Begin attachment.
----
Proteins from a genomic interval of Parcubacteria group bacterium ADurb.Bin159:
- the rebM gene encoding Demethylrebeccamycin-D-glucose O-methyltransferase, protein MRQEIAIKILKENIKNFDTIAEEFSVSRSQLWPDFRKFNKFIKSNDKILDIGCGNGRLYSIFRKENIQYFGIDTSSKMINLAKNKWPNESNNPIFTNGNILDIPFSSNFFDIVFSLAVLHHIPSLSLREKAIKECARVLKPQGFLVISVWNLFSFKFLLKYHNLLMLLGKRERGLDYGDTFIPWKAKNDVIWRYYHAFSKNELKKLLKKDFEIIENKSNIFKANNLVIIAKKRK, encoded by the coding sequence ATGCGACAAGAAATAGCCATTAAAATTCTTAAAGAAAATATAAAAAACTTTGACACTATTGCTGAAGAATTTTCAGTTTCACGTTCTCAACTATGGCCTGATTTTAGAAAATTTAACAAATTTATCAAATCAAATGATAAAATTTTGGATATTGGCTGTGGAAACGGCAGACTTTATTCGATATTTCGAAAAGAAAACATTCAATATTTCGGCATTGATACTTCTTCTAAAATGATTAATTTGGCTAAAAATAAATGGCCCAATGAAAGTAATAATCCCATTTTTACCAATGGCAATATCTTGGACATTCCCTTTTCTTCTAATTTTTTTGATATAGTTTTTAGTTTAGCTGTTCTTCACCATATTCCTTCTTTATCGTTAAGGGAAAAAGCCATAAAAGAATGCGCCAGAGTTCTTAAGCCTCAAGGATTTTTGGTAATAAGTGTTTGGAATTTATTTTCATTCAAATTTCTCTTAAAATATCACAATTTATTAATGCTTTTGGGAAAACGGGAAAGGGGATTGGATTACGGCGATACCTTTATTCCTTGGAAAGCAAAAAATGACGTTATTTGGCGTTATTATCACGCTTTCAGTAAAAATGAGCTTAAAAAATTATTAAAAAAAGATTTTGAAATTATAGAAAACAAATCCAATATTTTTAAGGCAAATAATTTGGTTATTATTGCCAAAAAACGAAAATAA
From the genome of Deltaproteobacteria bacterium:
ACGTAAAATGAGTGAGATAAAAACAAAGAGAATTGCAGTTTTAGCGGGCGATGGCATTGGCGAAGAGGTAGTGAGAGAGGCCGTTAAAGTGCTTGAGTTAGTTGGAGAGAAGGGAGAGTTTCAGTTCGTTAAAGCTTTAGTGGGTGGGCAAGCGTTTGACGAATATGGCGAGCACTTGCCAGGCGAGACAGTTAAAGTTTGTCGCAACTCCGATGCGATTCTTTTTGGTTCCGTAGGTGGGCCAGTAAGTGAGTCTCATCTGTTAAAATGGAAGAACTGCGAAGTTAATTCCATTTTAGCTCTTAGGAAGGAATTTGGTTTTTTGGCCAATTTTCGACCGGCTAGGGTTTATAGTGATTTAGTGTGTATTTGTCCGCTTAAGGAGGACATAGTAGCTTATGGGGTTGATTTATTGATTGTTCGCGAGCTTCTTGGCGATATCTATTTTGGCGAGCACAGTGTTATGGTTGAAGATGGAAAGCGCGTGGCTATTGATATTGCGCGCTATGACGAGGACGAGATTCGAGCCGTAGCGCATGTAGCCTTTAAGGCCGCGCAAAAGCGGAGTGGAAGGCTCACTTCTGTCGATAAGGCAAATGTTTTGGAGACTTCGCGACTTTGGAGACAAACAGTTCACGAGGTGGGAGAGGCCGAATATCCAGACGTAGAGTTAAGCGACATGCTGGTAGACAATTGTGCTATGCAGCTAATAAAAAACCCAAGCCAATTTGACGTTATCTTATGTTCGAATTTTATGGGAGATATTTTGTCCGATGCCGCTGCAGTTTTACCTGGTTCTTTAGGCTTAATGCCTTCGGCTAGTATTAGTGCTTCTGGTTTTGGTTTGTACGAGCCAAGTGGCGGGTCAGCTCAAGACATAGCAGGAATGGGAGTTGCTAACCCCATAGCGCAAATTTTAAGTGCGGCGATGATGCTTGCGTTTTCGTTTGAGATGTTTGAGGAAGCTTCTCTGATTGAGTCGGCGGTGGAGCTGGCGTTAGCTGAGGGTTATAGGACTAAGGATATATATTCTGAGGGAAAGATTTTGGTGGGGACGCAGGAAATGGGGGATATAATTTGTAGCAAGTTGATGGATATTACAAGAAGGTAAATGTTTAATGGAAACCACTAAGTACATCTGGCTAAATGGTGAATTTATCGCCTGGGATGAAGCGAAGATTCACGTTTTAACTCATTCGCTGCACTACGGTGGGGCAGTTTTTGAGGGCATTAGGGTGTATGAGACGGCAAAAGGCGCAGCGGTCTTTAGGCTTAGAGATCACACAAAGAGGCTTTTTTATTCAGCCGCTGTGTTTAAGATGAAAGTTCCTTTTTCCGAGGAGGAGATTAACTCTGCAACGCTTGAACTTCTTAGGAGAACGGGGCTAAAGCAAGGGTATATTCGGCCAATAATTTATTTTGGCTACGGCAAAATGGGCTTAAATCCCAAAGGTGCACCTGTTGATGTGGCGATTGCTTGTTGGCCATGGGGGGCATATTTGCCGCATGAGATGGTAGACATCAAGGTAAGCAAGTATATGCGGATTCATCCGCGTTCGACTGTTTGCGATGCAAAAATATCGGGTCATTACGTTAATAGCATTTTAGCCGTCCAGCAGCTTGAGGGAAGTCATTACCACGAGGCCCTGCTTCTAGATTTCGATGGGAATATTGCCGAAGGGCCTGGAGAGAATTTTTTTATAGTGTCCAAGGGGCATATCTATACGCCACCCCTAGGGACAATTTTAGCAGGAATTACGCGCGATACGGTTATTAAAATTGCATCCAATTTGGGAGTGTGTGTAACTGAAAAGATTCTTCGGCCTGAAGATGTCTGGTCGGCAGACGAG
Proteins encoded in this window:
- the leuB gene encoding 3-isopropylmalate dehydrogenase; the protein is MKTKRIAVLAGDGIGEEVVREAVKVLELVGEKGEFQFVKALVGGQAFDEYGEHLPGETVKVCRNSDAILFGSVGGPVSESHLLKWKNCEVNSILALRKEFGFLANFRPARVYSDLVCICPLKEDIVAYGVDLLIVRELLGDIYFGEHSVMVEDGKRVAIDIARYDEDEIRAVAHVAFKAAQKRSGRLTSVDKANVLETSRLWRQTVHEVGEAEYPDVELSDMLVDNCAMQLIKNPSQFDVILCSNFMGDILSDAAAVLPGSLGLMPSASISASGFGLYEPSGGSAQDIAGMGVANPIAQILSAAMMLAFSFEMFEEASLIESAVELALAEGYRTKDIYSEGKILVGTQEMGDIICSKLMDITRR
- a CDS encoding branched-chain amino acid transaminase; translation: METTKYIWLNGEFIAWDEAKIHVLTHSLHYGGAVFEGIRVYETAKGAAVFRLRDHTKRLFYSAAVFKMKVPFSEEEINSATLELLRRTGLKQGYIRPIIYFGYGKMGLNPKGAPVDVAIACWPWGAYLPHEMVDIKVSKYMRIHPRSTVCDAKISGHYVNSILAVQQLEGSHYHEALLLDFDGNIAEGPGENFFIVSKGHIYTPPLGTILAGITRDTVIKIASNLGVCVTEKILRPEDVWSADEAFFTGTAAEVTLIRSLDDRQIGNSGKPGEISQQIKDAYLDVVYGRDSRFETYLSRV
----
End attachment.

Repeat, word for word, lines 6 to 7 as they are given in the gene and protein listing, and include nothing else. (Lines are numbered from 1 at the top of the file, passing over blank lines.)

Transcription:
- the leuB gene encoding 3-isopropylmalate dehydrogenase; the protein is MKTKRIAVLAGDGIGEEVVREAVKVLELVGEKGEFQFVKALVGGQAFDEYGEHLPGETVKVCRNSDAILFGSVGGPVSESHLLKWKNCEVNSILALRKEFGFLANFRPARVYSDLVCICPLKEDIVAYGVDLLIVRELLGDIYFGEHSVMVEDGKRVAIDIARYDEDEIRAVAHVAFKAAQKRSGRLTSVDKANVLETSRLWRQTVHEVGEAEYPDVELSDMLVDNCAMQLIKNPSQFDVILCSNFMGDILSDAAAVLPGSLGLMPSASISASGFGLYEPSGGSAQDIAGMGVANPIAQILSAAMMLAFSFEMFEEASLIESAVELALAEGYRTKDIYSEGKILVGTQEMGDIICSKLMDITRR
- a CDS encoding branched-chain amino acid transaminase; translation: METTKYIWLNGEFIAWDEAKIHVLTHSLHYGGAVFEGIRVYETAKGAAVFRLRDHTKRLFYSAAVFKMKVPFSEEEINSATLELLRRTGLKQGYIRPIIYFGYGKMGLNPKGAPVDVAIACWPWGAYLPHEMVDIKVSKYMRIHPRSTVCDAKISGHYVNSILAVQQLEGSHYHEALLLDFDGNIAEGPGENFFIVSKGHIYTPPLGTILAGITRDTVIKIASNLGVCVTEKILRPEDVWSADEAFFTGTAAEVTLIRSLDDRQIGNSGKPGEISQQIKDAYLDVVYGRDSRFETYLSRV